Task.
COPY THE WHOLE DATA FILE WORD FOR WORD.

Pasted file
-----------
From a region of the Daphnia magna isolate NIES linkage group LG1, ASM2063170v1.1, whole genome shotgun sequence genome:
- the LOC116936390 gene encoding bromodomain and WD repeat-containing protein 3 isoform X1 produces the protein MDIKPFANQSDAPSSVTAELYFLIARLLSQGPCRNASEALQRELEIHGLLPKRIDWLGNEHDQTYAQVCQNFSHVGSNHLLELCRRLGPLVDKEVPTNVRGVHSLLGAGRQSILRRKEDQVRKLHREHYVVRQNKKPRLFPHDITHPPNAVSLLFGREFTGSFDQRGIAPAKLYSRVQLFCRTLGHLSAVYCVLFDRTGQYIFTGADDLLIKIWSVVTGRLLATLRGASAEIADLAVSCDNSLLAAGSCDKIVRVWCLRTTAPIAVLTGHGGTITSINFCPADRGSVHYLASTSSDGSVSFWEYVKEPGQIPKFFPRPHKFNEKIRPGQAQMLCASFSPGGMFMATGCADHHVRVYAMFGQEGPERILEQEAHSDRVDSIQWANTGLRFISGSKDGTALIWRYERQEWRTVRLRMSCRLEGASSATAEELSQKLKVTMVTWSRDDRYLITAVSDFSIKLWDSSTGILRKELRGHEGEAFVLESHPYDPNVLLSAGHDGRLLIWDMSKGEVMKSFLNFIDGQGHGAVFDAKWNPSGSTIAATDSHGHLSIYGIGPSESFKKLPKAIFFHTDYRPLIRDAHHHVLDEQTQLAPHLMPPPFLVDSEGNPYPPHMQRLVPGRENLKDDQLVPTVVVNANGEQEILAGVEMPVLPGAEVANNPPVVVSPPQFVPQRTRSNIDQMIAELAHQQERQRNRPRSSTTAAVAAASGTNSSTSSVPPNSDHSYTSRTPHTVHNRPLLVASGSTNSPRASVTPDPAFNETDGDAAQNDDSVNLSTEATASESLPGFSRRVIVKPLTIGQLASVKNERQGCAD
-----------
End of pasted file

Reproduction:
From a region of the Daphnia magna isolate NIES linkage group LG1, ASM2063170v1.1, whole genome shotgun sequence genome:
- the LOC116936390 gene encoding bromodomain and WD repeat-containing protein 3 isoform X1 produces the protein MDIKPFANQSDAPSSVTAELYFLIARLLSQGPCRNASEALQRELEIHGLLPKRIDWLGNEHDQTYAQVCQNFSHVGSNHLLELCRRLGPLVDKEVPTNVRGVHSLLGAGRQSILRRKEDQVRKLHREHYVVRQNKKPRLFPHDITHPPNAVSLLFGREFTGSFDQRGIAPAKLYSRVQLFCRTLGHLSAVYCVLFDRTGQYIFTGADDLLIKIWSVVTGRLLATLRGASAEIADLAVSCDNSLLAAGSCDKIVRVWCLRTTAPIAVLTGHGGTITSINFCPADRGSVHYLASTSSDGSVSFWEYVKEPGQIPKFFPRPHKFNEKIRPGQAQMLCASFSPGGMFMATGCADHHVRVYAMFGQEGPERILEQEAHSDRVDSIQWANTGLRFISGSKDGTALIWRYERQEWRTVRLRMSCRLEGASSATAEELSQKLKVTMVTWSRDDRYLITAVSDFSIKLWDSSTGILRKELRGHEGEAFVLESHPYDPNVLLSAGHDGRLLIWDMSKGEVMKSFLNFIDGQGHGAVFDAKWNPSGSTIAATDSHGHLSIYGIGPSESFKKLPKAIFFHTDYRPLIRDAHHHVLDEQTQLAPHLMPPPFLVDSEGNPYPPHMQRLVPGRENLKDDQLVPTVVVNANGEQEILAGVEMPVLPGAEVANNPPVVVSPPQFVPQRTRSNIDQMIAELAHQQERQRNRPRSSTTAAVAAASGTNSSTSSVPPNSDHSYTSRTPHTVHNRPLLVASGSTNSPRASVTPDPAFNETDGDAAQNDDSVNLSTEATASESLPGFSRRVIVKPLTIGQLASVKNERQGCAD